The Government is putting thousands of lives at risk by trying to water down EU air quality rules instead of prioritising action to cut pollution on UK roads – according to Parliament’s green watchdog (the Commons Environmental Audit Committee). (1)
A report published by the Environmental Audit Committee this week concludes, “The costs to society from poor air quality are on a par with those from smoking and obesity.
“It is estimated that around 4,000 people died as a result of the Great Smog of London in 1952. That led to the introduction of the Clean Air Act in 1956. In 2008, 4,000 people died in London from air pollution and 30,000 died across the whole of the UK. The Government needs to act now, as Government did in the 1950s, to save the health of the nation.”
Green Party Leader Caroline Lucas MP, a member of the committee, said, “Ministers must take urgent action to improve air quality across the UK – and step up efforts towards a greener transport policy to encourage people out of their cars and onto public transport”. (2)
According to the report, 40 out of the 43 Air Quality Monitoring Zones in the UK breached European Union safety limits for Nitrogen Dioxide (NO2) emissions in 2010.
Keith M Ross of Swansea Green Party commented, “The data shows that there have been improvements across Wales since the previous report in 2008. However, there are no grounds for complacency.
“The DEFRA report on Air Quality Plans published in June shows that South Wales is not expected to meet the EU safety limits for NO2 emissions before 2020. And this target could be put at risk because the UK Government has requested a postponement of the compliance date for all 40 of the zones that currently do not meet the EU safety limits.”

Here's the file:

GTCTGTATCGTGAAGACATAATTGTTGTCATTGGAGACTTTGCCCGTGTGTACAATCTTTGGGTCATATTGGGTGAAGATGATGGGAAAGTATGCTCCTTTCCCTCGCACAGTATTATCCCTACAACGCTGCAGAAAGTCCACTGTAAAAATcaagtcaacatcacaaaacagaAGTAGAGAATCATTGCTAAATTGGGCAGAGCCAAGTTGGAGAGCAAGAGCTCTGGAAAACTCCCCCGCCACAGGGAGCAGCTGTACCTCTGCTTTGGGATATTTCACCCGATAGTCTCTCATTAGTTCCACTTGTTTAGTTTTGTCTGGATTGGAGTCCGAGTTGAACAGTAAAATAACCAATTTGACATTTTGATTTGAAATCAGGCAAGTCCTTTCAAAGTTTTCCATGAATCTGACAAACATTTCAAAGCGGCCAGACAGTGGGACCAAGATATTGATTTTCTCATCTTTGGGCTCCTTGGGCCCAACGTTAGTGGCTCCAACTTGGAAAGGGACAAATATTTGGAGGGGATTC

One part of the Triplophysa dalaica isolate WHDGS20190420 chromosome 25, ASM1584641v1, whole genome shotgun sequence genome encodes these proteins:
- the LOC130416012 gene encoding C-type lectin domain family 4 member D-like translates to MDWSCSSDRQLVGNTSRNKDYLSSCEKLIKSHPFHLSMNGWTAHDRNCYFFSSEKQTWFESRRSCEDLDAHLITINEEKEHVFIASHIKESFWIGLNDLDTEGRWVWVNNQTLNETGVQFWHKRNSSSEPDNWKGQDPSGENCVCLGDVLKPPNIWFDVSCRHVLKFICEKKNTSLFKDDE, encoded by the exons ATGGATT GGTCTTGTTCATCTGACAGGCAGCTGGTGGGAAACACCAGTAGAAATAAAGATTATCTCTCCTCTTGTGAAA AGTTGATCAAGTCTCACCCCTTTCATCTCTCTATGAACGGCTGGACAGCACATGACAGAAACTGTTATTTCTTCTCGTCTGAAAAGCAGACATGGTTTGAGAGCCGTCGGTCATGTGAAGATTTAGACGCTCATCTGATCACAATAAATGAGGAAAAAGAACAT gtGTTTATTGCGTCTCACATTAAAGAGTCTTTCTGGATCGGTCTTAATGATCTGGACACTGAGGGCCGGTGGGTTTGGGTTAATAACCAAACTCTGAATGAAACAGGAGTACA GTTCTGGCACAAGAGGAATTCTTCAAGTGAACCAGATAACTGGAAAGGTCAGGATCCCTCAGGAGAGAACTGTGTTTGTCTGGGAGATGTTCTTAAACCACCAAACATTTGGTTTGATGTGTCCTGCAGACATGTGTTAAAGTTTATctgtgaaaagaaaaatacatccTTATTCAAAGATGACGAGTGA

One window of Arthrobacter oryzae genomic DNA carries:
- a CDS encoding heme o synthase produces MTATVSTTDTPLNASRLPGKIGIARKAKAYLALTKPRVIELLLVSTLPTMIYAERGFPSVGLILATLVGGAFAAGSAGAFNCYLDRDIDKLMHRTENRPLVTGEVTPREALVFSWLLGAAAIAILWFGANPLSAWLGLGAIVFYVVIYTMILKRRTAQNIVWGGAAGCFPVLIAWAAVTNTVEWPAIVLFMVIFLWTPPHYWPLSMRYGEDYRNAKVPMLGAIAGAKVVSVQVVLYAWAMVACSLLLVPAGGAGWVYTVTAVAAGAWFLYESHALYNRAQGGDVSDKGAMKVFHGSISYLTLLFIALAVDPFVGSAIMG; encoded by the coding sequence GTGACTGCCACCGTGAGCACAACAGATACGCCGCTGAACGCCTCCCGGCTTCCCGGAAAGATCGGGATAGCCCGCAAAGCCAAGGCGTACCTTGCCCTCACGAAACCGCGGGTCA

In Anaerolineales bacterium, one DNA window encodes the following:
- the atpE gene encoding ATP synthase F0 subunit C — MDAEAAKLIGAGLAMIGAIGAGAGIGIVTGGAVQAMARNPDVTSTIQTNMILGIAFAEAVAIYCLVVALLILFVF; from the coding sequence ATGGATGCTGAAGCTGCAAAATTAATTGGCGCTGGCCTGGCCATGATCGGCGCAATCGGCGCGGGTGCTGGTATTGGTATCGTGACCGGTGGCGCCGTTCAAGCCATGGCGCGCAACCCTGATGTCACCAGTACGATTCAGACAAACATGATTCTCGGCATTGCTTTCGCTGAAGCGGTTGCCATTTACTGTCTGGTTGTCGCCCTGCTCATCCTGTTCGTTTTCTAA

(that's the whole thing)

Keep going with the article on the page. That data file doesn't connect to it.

The report by the Environmental Audit Committee recommends: “The Government must engage with local authority leaders to set out clearly the risks of failing to act on improving air quality. It must help local authorities to join up thinking across their departments to help identify where conflicts arise and where improvements can be made. This needs to be done in a way that influences decisions taken by local enterprise partnerships and planning authorities and takes account of new public health reforms. Government engagement with local authorities also needs to address establishing a national framework for low emissions zones.”
Keith Ross added, “Swansea Bay contains one of the most polluted areas of the UK in Port Talbot. Here in Swansea we have constant problems with traffic congestion and delays on our roads, all of which adds to poor air quality.
“The longer we delay the achievement of safe levels, the longer people in South Wales have to live with poor air quality and the impact on their health.“